11. With more number of Gurdwaras, ploticians will have to visit some of them during Vote catching season. Some good organisers may get better promises form these politicians for benefits of Sikhs including lesser discrimination.
    12. Sikh’s visibility may improve.
    Please feel free to add including some drawbacks.

  2. kamallarosekaur


    Wahe Guru Ji ka Khalsa Wahe Guru Ji Ki Fateh

    Hi Gurmit Singh and all,

    Can you define “Pradhans” and “Goluck” for me and nonSikhs?

    Also just so we are all on the same page, here is what is common practice for most Faiths in the West, far as I understand:

    Usually churches, synagogues, temples have their financial books open to anyone who is a member. “Membership” usually implies that you are willing to give regular donations, or tithe – and also you give your time to sit on the various committees (Finance, Public Relations, Grounds and Maintenance, Children’s Education, Social Justice, Worships Arts, and Caring for Sick and Shut-ins – thesw sorts of committees are pretty common to every church and synagogue I am aware of). Ideally about 1/3 of your weekly worship service will be attended by “members”, 1/3 by people who come every week but who are not yet members (so you try to get them to join one of the committees so they get more involved in the running of the community and eventually become members) and 1/3 of the people each week are newcomers. There is a an elected Board of Directors (both women or men) and a paid minister or Rabbi (female or male).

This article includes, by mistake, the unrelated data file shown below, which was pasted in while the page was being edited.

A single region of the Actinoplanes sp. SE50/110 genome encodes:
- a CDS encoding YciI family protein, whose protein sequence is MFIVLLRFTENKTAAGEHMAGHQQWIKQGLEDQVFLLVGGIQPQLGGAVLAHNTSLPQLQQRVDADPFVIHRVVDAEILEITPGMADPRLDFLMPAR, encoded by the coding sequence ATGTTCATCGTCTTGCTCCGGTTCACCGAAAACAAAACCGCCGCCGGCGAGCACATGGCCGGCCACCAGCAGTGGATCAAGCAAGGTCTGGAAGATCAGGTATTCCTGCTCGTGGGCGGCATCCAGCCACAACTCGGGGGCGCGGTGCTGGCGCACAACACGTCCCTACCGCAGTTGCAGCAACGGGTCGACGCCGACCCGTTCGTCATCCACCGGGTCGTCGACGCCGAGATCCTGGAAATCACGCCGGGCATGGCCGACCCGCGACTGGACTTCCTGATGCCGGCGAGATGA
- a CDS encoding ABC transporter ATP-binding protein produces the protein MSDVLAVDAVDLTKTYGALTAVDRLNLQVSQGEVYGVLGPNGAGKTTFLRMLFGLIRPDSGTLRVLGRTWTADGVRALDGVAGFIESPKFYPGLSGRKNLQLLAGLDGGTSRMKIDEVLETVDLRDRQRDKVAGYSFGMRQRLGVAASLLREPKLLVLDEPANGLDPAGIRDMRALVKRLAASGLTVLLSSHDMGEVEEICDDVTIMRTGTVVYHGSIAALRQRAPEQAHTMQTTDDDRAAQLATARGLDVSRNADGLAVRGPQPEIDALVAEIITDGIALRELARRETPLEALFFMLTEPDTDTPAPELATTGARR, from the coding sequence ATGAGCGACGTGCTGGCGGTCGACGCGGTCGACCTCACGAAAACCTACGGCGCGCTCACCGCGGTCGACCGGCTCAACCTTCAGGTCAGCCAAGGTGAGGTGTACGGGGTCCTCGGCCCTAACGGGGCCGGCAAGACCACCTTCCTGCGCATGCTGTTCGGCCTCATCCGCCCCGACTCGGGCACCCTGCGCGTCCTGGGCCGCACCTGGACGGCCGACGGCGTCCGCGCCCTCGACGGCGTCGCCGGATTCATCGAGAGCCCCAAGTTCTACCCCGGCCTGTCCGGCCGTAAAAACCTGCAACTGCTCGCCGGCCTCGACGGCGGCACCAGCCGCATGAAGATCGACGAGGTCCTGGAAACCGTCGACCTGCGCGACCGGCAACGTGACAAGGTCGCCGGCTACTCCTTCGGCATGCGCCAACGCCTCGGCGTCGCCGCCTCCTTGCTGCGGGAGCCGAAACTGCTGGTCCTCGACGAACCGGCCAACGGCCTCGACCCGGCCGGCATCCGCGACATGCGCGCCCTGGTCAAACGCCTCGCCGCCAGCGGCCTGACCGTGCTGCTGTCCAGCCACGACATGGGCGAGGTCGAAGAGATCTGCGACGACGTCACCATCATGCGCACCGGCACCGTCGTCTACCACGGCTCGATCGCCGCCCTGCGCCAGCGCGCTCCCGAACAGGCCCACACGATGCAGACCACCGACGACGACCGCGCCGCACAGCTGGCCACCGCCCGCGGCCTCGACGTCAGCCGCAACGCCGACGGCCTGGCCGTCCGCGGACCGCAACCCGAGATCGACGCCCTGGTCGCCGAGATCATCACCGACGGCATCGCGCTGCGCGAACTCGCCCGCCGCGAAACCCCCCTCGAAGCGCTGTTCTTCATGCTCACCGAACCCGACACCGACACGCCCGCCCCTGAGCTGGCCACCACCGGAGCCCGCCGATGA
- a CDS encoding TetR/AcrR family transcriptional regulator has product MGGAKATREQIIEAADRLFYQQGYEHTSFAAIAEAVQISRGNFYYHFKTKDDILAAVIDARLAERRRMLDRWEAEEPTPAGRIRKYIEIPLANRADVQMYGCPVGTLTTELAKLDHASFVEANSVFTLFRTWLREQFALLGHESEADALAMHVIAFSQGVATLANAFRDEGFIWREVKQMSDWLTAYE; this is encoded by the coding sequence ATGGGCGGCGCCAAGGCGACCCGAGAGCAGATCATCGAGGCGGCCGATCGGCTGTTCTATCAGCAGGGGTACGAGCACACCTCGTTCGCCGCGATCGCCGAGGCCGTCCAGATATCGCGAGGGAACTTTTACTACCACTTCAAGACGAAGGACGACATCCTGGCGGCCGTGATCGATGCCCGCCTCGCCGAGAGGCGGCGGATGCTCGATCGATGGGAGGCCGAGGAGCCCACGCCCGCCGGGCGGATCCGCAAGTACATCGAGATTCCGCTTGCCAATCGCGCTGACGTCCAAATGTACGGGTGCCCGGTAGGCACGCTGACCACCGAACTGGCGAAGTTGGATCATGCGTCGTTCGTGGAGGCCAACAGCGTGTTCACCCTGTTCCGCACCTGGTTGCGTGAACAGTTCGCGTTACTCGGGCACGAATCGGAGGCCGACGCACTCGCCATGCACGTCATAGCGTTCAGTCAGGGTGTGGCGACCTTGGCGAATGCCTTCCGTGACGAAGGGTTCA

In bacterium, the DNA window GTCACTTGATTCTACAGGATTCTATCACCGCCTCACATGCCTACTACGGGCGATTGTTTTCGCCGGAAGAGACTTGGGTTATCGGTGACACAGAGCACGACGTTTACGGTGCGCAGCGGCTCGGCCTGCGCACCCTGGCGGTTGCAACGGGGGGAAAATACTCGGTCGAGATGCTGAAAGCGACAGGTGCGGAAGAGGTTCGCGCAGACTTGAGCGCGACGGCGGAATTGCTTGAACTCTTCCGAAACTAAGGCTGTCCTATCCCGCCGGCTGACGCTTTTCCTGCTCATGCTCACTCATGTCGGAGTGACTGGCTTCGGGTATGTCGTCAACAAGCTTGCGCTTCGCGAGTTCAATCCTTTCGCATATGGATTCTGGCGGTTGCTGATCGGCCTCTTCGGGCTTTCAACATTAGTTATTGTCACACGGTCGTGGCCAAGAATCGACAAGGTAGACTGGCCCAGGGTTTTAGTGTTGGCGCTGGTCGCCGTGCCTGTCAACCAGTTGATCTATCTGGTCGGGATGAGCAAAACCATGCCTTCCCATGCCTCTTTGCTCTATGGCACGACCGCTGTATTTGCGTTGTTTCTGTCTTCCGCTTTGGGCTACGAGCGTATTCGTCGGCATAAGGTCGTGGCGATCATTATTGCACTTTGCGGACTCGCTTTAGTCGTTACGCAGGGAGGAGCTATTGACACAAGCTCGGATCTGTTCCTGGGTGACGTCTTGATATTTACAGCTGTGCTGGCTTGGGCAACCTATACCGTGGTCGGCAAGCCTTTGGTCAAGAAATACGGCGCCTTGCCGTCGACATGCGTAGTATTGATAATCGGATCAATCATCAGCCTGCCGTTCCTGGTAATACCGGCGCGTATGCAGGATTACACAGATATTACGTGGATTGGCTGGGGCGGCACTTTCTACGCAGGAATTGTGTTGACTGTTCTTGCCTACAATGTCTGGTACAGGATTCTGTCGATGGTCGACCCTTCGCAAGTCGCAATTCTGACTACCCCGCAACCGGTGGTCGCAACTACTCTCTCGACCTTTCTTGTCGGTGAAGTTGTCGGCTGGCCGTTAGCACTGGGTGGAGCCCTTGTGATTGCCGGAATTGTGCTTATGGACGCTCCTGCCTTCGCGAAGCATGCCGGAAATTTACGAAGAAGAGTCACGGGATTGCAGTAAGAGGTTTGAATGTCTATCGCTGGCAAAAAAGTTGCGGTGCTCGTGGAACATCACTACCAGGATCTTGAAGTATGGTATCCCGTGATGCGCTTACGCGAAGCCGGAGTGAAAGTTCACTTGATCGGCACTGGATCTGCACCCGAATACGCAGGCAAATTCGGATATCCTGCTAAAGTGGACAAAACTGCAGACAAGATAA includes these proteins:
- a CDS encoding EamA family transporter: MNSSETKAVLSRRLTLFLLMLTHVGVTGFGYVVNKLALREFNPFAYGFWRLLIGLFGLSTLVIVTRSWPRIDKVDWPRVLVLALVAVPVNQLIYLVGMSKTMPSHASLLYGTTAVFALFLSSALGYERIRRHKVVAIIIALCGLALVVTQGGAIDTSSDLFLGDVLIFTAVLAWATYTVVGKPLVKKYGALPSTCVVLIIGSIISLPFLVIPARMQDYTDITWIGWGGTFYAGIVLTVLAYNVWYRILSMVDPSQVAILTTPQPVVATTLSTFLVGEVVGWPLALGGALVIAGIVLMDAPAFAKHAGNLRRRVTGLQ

How are Gurdwaras run differently from what Westerners are used to, as described above?

    Kamalla Rose Kaur


    Pradhan – President

    Whatever it says in the constitution the Pradhan runs the show. As a female Prabandhak Committee member said during the election process of one of the local Gurdwaras : my programme is to do what the Pradhan says.

    Golak – Collection Money

    I understand where Gurmit Singh gets the u from in his version (in Panjabi or Punjabi there is an unwritten letter which traditionally was transcribed as u and these days mostly as a, and is pronounced as neither), where the c comes from I do not know.

    In most modern Gurdwaras it is the Kursi (seat, in this case the seat of office) and the Golak that it is all about. The first Sikh related Panjabi I was taught was Golak Chor = Collection Thief !


    Harjinder Singh


    Dear Kamalla Rose Kaur,

    A Pradhan is meant to be the Head of an organisation with a remit to oversee its current and future operations. They are meant to be responsible, articulate, have vision, all of the seven Nolan Principles of public life, etc.

    In (Sikh) reality, most of them are people whose own family has disowned, have immense ego problems, usually puppets if not complete waste of space and life.

    They like any title they can barely pronounce, Chair(man), President, Jathedar, Sarpanch etc

    Goluck is the (big) box in which one pays Darshan Peta when mathaa Teking – it is a generic term for the collection box, bank account, kitty etc.

    Hope this helps – imagine what problems there are for the non-English speaking Giani’s too

    Harmander Singh

  3. kamallarosekaur


    Waheguru jee ka Khalsa Waheguru jee kee Fateh

    “Pradhan” in English means “President” – best example is Mr. George W. Bush
    or take any other such powerful Person, who thinks to be the wisest & powerful.
    In most of Gurduaras, Sikh Presidents think so as I
    have observed.

    “Goluck” is a steel box duly locked by the Gurduara Committe and placed